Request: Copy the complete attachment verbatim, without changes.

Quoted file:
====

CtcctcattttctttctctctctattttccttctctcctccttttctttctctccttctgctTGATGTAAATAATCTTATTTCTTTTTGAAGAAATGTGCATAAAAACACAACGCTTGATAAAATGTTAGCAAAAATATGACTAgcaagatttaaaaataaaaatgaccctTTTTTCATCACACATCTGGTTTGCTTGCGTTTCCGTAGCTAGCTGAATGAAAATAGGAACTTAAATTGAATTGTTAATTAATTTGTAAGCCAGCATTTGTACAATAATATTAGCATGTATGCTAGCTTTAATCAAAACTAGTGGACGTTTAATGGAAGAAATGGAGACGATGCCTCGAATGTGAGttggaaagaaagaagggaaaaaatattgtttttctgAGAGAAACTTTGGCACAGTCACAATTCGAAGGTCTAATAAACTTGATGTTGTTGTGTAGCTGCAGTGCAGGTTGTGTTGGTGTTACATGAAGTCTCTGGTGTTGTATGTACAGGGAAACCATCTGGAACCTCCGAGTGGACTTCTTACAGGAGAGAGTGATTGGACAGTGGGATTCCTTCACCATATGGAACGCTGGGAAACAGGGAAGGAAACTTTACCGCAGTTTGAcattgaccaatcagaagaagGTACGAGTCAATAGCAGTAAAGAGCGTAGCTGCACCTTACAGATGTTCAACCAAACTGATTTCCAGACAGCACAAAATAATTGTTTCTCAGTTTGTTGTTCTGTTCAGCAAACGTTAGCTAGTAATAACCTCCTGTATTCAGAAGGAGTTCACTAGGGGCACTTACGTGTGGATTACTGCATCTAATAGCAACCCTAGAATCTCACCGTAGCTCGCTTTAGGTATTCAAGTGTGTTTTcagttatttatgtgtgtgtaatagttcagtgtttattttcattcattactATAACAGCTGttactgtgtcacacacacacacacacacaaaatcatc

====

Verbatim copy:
CtcctcattttctttctctctctattttccttctctcctccttttctttctctccttctgctTGATGTAAATAATCTTATTTCTTTTTGAAGAAATGTGCATAAAAACACAACGCTTGATAAAATGTTAGCAAAAATATGACTAgcaagatttaaaaataaaaatgaccctTTTTTCATCACACATCTGGTTTGCTTGCGTTTCCGTAGCTAGCTGAATGAAAATAGGAACTTAAATTGAATTGTTAATTAATTTGTAAGCCAGCATTTGTACAATAATATTAGCATGTATGCTAGCTTTAATCAAAACTAGTGGACGTTTAATGGAAGAAATGGAGACGATGCCTCGAATGTGAGttggaaagaaagaagggaaaaaatattgtttttctgAGAGAAACTTTGGCACAGTCACAATTCGAAGGTCTAATAAACTTGATGTTGTTGTGTAGCTGCAGTGCAGGTTGTGTTGGTGTTACATGAAGTCTCTGGTGTTGTATGTACAGGGAAACCATCTGGAACCTCCGAGTGGACTTCTTACAGGAGAGAGTGATTGGACAGTGGGATTCCTTCACCATATGGAACGCTGGGAAACAGGGAAGGAAACTTTACCGCAGTTTGAcattgaccaatcagaagaagGTACGAGTCAATAGCAGTAAAGAGCGTAGCTGCACCTTACAGATGTTCAACCAAACTGATTTCCAGACAGCACAAAATAATTGTTTCTCAGTTTGTTGTTCTGTTCAGCAAACGTTAGCTAGTAATAACCTCCTGTATTCAGAAGGAGTTCACTAGGGGCACTTACGTGTGGATTACTGCATCTAATAGCAACCCTAGAATCTCACCGTAGCTCGCTTTAGGTATTCAAGTGTGTTTTcagttatttatgtgtgtgtaatagttcagtgtttattttcattcattactATAACAGCTGttactgtgtcacacacacacacacacacaaaatcatc